audio read-through Fractions Involving Zero

Need some basic practice with fractions first? Rewriting Fractions as a Whole Number plus a Fraction and Locating Fractions on a Number Line

Here, you will practice simplifying fractions involving zero.

Fractions with Zero in the Numerator

Any fraction with zero in the numerator and a nonzero number in the denominator equals zero.

For example: $$ \cssId{s10}{\frac{0}{5}} \cssId{s11}{= \frac{0}{-3}} \cssId{s12}{= \frac{0}{1.4}} \cssId{s13}{= 0}$$

Why is this? Here are two different ways you can think about it:

First way

Every fraction $\,\frac{N}{D}\,$ can be rewritten as:   $\,N\cdot \frac{1}{D}\,$

For example:   $\,\frac34 = 3\cdot\frac 14\,$

Thus:   $\cssId{s21}{\frac03} \cssId{s22}{= 0\cdot \frac13} \cssId{s23}{= 0}\,$

Second way

The fraction $\,\frac{N}{D}\,$ answers both these questions:

Now apply these interpretations to a fraction with zero in the numerator—say, the fraction $\,\frac03\,$:

In both cases, the answer is zero. No objects, nothing to work with, you can't make any piles.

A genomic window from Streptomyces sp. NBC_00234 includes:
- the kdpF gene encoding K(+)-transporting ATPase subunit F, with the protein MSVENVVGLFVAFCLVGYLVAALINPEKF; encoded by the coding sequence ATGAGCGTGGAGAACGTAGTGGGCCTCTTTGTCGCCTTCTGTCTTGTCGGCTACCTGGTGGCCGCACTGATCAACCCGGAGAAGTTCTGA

Fractions with Zero in the Denominator

Division by zero is not allowed, and we say that such a fraction is not defined.

For example:   $\displaystyle\,\frac{5}{0}\,$ is not defined;   $\displaystyle\,\frac{0}{0}\,$ is not defined.

Why is this? Consider, for example, the fraction $\frac50\,.$ You have $\,5\,$ objects. You want to divide them into piles of size $\,0\,.$ How many piles?

Serious problem. With piles of size zero, you're going to have trouble getting rid of your five objects. You can't just snap your finger and have matter disappear!

A more precise argument also covers the case $\,\frac00\,,$ but uses material from later in this course. Interested? Read the text.


Type in   nd   (lowercase) if the fraction is not defined.